IN B-CELL chronic lymphocytic leukemia (B-CLL) clonal chromosome aberrations are detected in approximately 40% to 50% of cases by conventional chromosome banding analysis. The most common aberrations diagnosed in these studies included trisomy 12 and structural abnormalities of chromosome bands 13q14 and 14q32.1-3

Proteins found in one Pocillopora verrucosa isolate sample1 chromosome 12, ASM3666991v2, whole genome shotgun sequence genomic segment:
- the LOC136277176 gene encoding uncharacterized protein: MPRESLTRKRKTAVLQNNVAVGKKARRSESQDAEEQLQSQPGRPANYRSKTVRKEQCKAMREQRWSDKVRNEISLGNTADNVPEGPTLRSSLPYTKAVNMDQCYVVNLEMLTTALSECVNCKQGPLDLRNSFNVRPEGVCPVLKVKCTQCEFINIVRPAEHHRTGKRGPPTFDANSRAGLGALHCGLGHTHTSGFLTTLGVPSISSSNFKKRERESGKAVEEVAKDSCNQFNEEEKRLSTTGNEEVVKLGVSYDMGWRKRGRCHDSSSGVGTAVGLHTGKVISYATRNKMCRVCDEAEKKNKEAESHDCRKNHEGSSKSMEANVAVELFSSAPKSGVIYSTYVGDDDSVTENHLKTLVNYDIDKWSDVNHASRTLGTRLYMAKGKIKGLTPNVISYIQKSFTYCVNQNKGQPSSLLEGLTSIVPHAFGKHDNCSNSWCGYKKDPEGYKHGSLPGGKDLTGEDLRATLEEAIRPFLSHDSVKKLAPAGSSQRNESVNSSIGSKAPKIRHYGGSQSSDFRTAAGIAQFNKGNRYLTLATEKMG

Structural aberrations of the long arm of chromosome 11 (11q) have been identified as a recurring abnormality in various types of lymphoproliferative disorders. Nevertheless, in most studies of conventional banding analysis in B-CLL,1-3 11q aberrations, in particular 11q deletions, have not been reported as a frequent chromosome change. In the First International Working Party on Chromosomes in CLL (IWCCLL), which compiled data from 433 patients,2 37 of 391 (9%) evaluable tumors had structural aberrations of 11q. Twelve of these 37 tumors had aberrations involving band 11q13, of which 10 carried the translocation t(11; 14) that is strongly associated with mantle cell lymphoma (MCL).4 No information on the type of abnormality was provided for the remaining 25 tumors. Evidence for the significance of chromosome loss from 11q came from smaller chromosome banding studies in B-CLL.5-8 In the study by Fegan et al,8 11q deletions were among the most common chromosome aberrations, in particular in patients with disease progression. Hernandez et al9 analyzed 609 patients with various B-cell chronic lymphoproliferative disorders, including 423 cases classified as classical B-CLL, B-CLL mixed cell type, and atypical B-CLL. Although 11q deletions were the most common structural aberration in these tumors, the prevalence was only 6% (25 of 423 cases). Finally, in a compilation of data from the Catalog of Chromosome Aberrations in Cancer,10 one of the most common structural aberrations resulting in loss of chromosome material in the categories “lymphoproliferative disorders” and “non-Hodgkin's lymphomas” were deletions affecting the region 11q21-q25, most frequently chromosome band 11q23.